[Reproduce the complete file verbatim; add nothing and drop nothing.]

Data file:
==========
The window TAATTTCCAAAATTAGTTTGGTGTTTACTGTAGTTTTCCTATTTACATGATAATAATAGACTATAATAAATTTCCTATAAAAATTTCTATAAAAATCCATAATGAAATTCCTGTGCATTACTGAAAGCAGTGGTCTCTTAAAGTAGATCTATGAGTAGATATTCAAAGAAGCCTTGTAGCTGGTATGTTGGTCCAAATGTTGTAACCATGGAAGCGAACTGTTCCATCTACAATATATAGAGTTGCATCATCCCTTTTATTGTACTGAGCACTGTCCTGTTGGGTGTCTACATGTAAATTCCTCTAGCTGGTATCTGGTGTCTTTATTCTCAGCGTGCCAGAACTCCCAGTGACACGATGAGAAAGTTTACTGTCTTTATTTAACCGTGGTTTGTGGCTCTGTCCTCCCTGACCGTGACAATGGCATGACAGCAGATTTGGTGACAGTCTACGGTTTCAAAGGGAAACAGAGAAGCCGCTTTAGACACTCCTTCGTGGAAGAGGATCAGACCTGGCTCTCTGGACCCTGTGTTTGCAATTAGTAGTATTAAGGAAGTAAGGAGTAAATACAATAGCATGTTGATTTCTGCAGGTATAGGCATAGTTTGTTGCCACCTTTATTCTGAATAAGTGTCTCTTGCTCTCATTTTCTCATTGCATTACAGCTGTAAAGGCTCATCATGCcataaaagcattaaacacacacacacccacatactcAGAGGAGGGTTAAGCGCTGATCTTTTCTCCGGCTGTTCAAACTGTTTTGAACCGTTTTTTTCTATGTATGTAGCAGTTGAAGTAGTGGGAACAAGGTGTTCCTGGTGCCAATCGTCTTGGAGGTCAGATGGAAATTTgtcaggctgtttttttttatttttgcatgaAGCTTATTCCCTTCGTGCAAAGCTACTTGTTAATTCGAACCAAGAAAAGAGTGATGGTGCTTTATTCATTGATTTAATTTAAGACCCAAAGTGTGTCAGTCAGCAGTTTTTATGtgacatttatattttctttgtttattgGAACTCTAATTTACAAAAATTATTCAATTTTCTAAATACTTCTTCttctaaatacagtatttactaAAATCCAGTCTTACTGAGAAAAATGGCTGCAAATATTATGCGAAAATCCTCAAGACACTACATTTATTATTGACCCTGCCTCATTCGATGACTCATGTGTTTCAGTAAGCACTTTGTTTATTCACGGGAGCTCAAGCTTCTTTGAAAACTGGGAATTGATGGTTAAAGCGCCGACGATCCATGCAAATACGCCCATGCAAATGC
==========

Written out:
The window TAATTTCCAAAATTAGTTTGGTGTTTACTGTAGTTTTCCTATTTACATGATAATAATAGACTATAATAAATTTCCTATAAAAATTTCTATAAAAATCCATAATGAAATTCCTGTGCATTACTGAAAGCAGTGGTCTCTTAAAGTAGATCTATGAGTAGATATTCAAAGAAGCCTTGTAGCTGGTATGTTGGTCCAAATGTTGTAACCATGGAAGCGAACTGTTCCATCTACAATATATAGAGTTGCATCATCCCTTTTATTGTACTGAGCACTGTCCTGTTGGGTGTCTACATGTAAATTCCTCTAGCTGGTATCTGGTGTCTTTATTCTCAGCGTGCCAGAACTCCCAGTGACACGATGAGAAAGTTTACTGTCTTTATTTAACCGTGGTTTGTGGCTCTGTCCTCCCTGACCGTGACAATGGCATGACAGCAGATTTGGTGACAGTCTACGGTTTCAAAGGGAAACAGAGAAGCCGCTTTAGACACTCCTTCGTGGAAGAGGATCAGACCTGGCTCTCTGGACCCTGTGTTTGCAATTAGTAGTATTAAGGAAGTAAGGAGTAAATACAATAGCATGTTGATTTCTGCAGGTATAGGCATAGTTTGTTGCCACCTTTATTCTGAATAAGTGTCTCTTGCTCTCATTTTCTCATTGCATTACAGCTGTAAAGGCTCATCATGCcataaaagcattaaacacacacacacccacatactcAGAGGAGGGTTAAGCGCTGATCTTTTCTCCGGCTGTTCAAACTGTTTTGAACCGTTTTTTTCTATGTATGTAGCAGTTGAAGTAGTGGGAACAAGGTGTTCCTGGTGCCAATCGTCTTGGAGGTCAGATGGAAATTTgtcaggctgtttttttttatttttgcatgaAGCTTATTCCCTTCGTGCAAAGCTACTTGTTAATTCGAACCAAGAAAAGAGTGATGGTGCTTTATTCATTGATTTAATTTAAGACCCAAAGTGTGTCAGTCAGCAGTTTTTATGtgacatttatattttctttgtttattgGAACTCTAATTTACAAAAATTATTCAATTTTCTAAATACTTCTTCttctaaatacagtatttactaAAATCCAGTCTTACTGAGAAAAATGGCTGCAAATATTATGCGAAAATCCTCAAGACACTACATTTATTATTGACCCTGCCTCATTCGATGACTCATGTGTTTCAGTAAGCACTTTGTTTATTCACGGGAGCTCAAGCTTCTTTGAAAACTGGGAATTGATGGTTAAAGCGCCGACGATCCATGCAAATACGCCCATGCAAATGC